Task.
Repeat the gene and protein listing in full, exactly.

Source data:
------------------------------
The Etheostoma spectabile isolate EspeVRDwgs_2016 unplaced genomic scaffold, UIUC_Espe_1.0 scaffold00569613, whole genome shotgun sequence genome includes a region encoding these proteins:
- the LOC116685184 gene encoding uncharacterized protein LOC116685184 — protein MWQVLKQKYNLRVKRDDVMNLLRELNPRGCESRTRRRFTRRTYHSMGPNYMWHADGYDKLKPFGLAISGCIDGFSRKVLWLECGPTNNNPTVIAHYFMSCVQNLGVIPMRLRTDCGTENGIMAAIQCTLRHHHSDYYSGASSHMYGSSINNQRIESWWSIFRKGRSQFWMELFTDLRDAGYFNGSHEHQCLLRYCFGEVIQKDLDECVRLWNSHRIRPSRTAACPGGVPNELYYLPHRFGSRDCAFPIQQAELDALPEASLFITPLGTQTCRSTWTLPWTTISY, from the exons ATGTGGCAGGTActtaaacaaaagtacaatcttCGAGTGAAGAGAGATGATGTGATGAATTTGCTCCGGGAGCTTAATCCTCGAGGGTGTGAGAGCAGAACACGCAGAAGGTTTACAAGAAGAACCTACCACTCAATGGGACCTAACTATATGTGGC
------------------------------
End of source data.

The Etheostoma spectabile isolate EspeVRDwgs_2016 unplaced genomic scaffold, UIUC_Espe_1.0 scaffold00569613, whole genome shotgun sequence genome includes a region encoding these proteins:
- the LOC116685184 gene encoding uncharacterized protein LOC116685184 — protein MWQVLKQKYNLRVKRDDVMNLLRELNPRGCESRTRRRFTRRTYHSMGPNYMWHADGYDKLKPFGLAISGCIDGFSRKVLWLECGPTNNNPTVIAHYFMSCVQNLGVIPMRLRTDCGTENGIMAAIQCTLRHHHSDYYSGASSHMYGSSINNQRIESWWSIFRKGRSQFWMELFTDLRDAGYFNGSHEHQCLLRYCFGEVIQKDLDECVRLWNSHRIRPSRTAACPGGVPNELYYLPHRFGSRDCAFPIQQAELDALPEASLFITPLGTQTCRSTWTLPWTTISY, from the exons ATGTGGCAGGTActtaaacaaaagtacaatcttCGAGTGAAGAGAGATGATGTGATGAATTTGCTCCGGGAGCTTAATCCTCGAGGGTGTGAGAGCAGAACACGCAGAAGGTTTACAAGAAGAACCTACCACTCAATGGGACCTAACTATATGTGGC